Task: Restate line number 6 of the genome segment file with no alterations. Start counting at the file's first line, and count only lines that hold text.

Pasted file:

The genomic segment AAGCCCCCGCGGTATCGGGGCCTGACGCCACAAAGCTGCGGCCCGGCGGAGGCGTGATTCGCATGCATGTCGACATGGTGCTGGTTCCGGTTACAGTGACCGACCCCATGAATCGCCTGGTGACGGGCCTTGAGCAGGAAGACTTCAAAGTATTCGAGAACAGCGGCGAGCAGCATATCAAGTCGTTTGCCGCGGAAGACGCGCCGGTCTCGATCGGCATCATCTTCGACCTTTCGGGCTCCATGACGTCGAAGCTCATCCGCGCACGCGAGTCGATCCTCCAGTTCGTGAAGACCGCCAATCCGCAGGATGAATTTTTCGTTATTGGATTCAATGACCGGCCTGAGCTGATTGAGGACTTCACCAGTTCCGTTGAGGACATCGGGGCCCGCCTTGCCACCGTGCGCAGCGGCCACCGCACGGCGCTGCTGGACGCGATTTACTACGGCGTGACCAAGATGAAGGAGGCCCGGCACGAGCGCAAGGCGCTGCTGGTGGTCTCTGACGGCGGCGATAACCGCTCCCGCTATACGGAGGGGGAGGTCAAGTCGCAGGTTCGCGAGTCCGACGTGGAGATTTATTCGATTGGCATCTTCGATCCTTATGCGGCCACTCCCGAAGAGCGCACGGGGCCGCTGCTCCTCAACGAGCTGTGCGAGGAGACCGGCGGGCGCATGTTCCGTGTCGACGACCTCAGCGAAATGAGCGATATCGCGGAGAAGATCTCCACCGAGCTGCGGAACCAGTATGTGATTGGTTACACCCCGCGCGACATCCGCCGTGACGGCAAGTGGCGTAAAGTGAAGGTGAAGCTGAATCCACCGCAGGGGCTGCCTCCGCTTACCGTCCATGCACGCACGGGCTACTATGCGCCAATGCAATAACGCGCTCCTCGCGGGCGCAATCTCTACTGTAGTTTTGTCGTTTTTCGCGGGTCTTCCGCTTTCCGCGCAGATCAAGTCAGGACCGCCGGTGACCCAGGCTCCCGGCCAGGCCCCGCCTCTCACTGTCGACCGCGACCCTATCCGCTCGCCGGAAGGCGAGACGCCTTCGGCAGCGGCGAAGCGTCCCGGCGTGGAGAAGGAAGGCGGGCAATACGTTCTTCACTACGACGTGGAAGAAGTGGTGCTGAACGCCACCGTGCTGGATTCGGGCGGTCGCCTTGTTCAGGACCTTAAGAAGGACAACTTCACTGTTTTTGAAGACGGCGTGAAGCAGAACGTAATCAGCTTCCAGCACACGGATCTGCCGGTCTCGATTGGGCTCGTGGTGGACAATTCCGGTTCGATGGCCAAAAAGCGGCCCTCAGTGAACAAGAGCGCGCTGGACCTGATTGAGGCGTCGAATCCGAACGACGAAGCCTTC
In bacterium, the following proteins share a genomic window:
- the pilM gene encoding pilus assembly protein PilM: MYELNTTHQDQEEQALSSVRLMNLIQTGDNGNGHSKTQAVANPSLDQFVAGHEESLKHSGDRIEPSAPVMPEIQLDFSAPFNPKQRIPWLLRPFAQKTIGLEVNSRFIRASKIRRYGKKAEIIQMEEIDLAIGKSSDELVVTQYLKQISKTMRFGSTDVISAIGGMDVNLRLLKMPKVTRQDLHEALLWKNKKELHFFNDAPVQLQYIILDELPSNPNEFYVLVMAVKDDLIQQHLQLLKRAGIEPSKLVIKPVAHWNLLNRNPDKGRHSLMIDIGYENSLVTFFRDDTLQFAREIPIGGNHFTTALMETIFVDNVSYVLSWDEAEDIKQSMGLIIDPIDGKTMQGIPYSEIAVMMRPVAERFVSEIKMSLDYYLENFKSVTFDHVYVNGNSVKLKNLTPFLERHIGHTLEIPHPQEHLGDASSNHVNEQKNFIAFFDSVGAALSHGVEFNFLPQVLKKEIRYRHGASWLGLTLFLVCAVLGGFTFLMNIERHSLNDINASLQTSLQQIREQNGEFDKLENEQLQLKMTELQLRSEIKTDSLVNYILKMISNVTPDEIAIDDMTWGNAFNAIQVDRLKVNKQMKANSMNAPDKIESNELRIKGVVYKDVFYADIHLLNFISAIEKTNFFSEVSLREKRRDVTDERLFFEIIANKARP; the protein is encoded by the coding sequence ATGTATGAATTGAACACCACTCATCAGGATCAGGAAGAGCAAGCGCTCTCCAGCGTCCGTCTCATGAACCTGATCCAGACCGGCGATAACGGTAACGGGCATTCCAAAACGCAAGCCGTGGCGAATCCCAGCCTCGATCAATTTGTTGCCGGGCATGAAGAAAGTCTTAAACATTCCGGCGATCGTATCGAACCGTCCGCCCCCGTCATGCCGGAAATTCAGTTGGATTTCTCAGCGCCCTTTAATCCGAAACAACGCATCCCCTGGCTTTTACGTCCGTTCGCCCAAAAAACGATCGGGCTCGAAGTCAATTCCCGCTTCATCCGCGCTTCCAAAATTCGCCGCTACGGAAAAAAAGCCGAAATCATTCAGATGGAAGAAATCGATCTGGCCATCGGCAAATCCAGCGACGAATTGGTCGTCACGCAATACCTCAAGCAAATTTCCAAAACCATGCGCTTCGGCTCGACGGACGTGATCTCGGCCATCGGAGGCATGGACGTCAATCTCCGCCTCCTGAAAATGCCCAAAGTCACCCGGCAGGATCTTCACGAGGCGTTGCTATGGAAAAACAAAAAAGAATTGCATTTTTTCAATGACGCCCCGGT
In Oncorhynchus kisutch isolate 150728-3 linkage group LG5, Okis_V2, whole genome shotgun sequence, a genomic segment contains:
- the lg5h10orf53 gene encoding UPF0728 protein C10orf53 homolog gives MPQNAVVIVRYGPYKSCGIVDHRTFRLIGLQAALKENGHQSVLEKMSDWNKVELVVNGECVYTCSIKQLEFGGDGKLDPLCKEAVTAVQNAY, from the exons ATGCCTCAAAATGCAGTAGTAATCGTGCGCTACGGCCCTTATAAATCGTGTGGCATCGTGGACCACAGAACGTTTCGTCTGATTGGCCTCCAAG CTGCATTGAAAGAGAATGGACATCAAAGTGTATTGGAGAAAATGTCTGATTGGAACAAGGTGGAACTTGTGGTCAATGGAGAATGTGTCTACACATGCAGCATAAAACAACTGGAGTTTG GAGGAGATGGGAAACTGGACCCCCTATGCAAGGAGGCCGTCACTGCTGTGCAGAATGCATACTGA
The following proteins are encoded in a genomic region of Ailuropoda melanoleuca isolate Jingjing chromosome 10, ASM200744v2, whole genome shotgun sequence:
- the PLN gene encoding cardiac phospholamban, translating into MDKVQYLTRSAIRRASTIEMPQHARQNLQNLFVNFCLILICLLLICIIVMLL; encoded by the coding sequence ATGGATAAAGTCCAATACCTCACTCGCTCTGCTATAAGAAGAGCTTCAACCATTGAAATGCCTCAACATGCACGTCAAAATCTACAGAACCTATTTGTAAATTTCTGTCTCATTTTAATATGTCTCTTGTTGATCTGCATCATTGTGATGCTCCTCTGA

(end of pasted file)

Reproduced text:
The following proteins are encoded in a genomic region of Ailuropoda melanoleuca isolate Jingjing chromosome 10, ASM200744v2, whole genome shotgun sequence: